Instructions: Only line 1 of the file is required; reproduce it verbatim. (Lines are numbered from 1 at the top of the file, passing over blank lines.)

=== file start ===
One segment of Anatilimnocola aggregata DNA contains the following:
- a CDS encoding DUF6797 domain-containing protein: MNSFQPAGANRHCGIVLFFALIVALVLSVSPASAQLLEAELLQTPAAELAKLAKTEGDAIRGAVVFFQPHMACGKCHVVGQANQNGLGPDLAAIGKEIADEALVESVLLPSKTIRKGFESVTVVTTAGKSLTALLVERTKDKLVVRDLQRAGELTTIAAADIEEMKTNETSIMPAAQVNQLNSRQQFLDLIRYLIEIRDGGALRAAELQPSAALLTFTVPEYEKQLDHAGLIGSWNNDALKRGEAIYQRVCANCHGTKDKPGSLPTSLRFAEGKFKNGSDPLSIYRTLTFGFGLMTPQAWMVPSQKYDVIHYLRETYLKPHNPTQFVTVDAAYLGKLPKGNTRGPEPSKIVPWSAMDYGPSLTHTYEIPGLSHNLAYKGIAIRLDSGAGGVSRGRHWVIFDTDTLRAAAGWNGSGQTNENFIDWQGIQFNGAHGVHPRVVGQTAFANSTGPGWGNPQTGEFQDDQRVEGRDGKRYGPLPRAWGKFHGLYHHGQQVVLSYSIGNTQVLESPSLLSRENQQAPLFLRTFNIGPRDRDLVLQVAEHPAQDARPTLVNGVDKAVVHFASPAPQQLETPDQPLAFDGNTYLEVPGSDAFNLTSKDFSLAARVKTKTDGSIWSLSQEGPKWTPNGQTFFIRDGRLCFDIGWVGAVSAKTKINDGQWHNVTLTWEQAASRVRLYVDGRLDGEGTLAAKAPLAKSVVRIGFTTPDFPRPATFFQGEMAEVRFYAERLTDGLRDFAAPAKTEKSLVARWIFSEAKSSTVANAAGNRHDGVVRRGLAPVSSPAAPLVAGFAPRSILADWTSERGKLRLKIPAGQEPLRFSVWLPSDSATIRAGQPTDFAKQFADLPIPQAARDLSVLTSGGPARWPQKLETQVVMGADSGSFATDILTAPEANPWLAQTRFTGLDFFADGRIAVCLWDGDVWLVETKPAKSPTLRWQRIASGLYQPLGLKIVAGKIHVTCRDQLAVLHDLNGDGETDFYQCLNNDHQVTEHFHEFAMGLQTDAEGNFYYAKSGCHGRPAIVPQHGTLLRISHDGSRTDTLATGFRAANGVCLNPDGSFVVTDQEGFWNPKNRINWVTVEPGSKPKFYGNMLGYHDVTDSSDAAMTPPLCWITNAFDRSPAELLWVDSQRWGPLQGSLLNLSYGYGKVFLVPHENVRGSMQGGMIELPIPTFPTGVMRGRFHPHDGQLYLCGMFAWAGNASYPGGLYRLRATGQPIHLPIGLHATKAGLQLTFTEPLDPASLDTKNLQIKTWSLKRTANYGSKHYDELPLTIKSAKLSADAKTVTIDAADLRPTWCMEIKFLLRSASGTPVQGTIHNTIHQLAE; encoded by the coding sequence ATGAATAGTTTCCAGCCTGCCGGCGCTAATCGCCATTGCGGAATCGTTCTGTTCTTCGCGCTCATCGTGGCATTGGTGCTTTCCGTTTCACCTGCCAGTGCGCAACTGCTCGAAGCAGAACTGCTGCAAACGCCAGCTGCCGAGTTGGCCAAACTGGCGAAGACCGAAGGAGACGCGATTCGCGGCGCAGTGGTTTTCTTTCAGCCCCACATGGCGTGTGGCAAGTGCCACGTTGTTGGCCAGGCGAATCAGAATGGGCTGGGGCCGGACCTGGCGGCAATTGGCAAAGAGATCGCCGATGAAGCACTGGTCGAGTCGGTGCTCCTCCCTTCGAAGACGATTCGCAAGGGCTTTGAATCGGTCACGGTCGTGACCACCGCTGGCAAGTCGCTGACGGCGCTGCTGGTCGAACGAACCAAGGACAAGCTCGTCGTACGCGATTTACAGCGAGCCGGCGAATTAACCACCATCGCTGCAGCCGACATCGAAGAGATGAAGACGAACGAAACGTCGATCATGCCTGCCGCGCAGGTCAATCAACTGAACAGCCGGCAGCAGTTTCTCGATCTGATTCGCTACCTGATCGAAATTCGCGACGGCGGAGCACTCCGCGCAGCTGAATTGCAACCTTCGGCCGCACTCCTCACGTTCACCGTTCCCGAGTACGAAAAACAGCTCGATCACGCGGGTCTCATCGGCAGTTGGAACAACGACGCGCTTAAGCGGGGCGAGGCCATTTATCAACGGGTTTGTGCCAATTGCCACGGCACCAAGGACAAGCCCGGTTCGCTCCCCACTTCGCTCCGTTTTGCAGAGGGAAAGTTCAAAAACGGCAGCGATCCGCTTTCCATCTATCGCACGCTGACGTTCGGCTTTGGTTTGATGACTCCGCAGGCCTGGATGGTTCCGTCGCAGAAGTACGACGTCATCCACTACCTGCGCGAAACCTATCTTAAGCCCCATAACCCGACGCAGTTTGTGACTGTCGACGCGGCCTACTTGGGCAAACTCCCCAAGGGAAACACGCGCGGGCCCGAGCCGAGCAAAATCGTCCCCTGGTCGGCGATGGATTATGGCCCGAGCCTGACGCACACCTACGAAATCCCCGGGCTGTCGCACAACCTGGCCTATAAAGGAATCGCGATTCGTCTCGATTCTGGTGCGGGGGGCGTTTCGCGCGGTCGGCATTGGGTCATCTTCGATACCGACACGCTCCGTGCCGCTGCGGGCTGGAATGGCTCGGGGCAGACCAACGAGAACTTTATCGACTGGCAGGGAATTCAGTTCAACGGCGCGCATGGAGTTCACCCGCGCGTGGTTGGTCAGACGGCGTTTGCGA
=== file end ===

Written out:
One segment of Anatilimnocola aggregata DNA contains the following: